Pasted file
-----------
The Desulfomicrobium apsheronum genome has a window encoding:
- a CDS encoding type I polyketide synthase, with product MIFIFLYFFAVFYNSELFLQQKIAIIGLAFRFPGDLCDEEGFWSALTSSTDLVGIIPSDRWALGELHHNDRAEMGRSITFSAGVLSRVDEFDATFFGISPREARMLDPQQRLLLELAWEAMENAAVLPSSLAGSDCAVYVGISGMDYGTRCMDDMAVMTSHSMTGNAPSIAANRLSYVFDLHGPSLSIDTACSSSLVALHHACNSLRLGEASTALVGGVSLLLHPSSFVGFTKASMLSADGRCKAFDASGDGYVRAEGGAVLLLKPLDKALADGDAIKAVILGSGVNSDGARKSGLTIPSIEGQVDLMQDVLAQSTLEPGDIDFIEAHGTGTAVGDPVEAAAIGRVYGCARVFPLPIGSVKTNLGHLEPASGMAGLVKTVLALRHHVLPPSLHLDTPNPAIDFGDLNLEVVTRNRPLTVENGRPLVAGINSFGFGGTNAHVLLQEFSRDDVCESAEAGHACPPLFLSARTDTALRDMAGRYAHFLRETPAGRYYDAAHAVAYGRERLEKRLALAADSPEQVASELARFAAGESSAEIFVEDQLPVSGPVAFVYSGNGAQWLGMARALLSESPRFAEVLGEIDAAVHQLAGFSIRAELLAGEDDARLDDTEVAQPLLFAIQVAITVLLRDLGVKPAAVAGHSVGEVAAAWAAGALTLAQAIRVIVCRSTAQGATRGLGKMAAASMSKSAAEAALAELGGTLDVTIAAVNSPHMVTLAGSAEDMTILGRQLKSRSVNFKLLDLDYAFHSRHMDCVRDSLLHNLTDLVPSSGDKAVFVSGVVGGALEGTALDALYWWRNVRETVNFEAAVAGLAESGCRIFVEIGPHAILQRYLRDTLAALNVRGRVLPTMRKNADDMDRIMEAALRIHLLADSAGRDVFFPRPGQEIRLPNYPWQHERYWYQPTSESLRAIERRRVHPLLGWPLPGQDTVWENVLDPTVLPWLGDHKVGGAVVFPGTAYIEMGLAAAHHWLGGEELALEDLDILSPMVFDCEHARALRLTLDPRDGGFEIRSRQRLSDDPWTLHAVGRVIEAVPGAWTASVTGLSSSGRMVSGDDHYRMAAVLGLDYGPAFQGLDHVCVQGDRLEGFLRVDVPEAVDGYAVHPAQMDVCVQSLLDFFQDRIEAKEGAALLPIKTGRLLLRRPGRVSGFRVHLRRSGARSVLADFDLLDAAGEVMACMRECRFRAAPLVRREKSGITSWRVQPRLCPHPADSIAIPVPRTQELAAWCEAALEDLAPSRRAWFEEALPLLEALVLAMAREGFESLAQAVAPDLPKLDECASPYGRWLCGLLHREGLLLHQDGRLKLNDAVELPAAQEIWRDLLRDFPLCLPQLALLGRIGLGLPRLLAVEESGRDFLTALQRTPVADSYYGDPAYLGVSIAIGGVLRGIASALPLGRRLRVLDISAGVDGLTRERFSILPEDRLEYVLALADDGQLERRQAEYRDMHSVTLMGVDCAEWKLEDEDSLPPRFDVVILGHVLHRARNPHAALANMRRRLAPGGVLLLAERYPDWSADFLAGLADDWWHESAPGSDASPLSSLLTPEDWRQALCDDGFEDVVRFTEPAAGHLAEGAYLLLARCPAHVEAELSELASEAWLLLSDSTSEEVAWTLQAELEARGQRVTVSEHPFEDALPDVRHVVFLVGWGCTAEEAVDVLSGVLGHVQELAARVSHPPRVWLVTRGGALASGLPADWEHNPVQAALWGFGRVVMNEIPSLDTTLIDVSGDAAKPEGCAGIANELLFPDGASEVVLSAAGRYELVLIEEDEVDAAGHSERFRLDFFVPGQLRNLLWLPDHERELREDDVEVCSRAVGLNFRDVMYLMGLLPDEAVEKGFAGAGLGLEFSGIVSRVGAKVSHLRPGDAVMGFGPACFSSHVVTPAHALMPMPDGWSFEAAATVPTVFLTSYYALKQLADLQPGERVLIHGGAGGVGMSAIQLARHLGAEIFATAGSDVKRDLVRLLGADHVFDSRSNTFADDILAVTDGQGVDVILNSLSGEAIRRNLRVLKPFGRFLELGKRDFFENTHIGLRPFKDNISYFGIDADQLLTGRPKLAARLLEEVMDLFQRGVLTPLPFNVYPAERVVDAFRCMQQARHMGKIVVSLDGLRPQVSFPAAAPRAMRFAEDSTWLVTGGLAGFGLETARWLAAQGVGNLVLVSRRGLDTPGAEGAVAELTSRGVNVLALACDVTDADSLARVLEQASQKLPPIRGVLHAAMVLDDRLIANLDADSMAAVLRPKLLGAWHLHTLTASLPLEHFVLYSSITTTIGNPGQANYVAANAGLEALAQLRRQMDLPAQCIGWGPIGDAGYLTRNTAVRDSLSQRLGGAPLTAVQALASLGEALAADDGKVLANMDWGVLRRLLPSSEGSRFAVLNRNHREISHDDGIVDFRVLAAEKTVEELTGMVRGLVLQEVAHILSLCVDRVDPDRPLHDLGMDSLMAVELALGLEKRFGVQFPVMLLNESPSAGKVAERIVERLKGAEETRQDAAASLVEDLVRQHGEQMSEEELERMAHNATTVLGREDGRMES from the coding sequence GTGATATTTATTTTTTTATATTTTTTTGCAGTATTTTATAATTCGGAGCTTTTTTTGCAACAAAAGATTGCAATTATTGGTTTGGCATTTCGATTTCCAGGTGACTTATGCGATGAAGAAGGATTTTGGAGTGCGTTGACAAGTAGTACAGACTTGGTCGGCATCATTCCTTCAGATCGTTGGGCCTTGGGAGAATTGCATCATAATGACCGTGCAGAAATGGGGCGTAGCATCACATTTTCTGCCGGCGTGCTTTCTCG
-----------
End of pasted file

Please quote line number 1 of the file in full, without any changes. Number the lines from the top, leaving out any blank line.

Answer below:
The Desulfomicrobium apsheronum genome has a window encoding: